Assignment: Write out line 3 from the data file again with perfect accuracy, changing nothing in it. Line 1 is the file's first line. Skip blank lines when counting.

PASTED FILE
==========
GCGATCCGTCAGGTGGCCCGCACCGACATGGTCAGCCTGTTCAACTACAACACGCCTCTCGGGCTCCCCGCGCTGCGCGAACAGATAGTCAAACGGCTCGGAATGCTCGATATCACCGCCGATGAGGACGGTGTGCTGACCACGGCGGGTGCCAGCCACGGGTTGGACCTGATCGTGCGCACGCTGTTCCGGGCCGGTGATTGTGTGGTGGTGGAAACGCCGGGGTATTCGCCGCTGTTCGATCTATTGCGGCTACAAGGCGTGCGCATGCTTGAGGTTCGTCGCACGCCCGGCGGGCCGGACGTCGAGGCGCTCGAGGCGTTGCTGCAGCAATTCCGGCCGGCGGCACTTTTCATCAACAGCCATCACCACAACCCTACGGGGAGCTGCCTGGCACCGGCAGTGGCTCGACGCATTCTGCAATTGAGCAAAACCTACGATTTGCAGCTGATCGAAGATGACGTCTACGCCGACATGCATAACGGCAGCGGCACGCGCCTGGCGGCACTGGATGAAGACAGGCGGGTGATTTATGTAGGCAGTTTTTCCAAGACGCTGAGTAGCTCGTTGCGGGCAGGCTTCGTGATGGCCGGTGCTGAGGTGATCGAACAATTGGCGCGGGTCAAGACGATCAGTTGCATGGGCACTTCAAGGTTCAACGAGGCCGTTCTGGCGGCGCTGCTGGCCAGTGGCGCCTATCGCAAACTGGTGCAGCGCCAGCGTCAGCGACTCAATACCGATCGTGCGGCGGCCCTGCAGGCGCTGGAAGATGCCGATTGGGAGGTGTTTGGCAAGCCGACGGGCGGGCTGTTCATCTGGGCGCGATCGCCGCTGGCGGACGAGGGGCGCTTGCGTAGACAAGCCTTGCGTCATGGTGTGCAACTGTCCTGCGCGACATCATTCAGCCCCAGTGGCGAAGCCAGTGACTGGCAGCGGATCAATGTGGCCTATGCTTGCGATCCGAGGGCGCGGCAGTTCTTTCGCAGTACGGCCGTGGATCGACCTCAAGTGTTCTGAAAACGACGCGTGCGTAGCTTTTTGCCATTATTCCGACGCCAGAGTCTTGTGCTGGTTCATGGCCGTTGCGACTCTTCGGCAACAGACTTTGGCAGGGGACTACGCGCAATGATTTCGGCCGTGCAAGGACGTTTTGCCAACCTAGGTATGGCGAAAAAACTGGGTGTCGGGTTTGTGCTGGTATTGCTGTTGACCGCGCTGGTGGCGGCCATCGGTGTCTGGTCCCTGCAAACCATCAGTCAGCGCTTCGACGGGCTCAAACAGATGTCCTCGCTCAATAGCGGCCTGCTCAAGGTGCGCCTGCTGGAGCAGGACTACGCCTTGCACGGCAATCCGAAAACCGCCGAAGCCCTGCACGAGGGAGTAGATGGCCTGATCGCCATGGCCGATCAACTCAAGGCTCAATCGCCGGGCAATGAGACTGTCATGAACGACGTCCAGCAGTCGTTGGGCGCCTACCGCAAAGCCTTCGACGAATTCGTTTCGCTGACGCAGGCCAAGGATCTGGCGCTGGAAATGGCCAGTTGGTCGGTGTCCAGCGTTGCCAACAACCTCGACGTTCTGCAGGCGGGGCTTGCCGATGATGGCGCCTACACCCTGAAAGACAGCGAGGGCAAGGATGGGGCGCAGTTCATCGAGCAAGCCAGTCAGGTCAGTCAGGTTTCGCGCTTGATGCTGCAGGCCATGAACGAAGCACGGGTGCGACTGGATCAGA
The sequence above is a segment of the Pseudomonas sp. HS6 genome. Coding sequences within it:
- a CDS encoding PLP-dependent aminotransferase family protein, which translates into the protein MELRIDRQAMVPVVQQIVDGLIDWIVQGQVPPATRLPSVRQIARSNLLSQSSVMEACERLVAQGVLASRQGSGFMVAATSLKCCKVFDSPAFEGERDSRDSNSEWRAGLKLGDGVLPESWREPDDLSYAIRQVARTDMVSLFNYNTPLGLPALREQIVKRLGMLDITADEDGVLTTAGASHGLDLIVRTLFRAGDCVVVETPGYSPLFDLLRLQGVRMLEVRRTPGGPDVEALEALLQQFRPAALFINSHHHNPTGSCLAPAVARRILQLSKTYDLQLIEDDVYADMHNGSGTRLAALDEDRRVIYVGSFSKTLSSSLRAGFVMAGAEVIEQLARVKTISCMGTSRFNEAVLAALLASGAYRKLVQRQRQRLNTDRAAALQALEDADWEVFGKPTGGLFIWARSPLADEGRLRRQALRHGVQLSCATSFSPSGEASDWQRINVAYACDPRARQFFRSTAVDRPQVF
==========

- a CDS encoding PLP-dependent aminotransferase family protein, which translates into the protein MELRIDRQAMVPVVQQIVDGLIDWIVQGQVPPATRLPSVRQIARSNLLSQSSVMEACERLVAQGVLASRQGSGFMVAATSLKCCKVFDSPAFEGERDSRDSNSEWRAGLKLGDGVLPESWREPDDLSYAIRQVARTDMVSLFNYNTPLGLPALREQIVKRLGMLDITADEDGVLTTAGASHGLDLIVRTLFRAGDCVVVETPGYSPLFDLLRLQGVRMLEVRRTPGGPDVEALEALLQQFRPAALFINSHHHNPTGSCLAPAVARRILQLSKTYDLQLIEDDVYADMHNGSGTRLAALDEDRRVIYVGSFSKTLSSSLRAGFVMAGAEVIEQLARVKTISCMGTSRFNEAVLAALLASGAYRKLVQRQRQRLNTDRAAALQALEDADWEVFGKPTGGLFIWARSPLADEGRLRRQALRHGVQLSCATSFSPSGEASDWQRINVAYACDPRARQFFRSTAVDRPQVF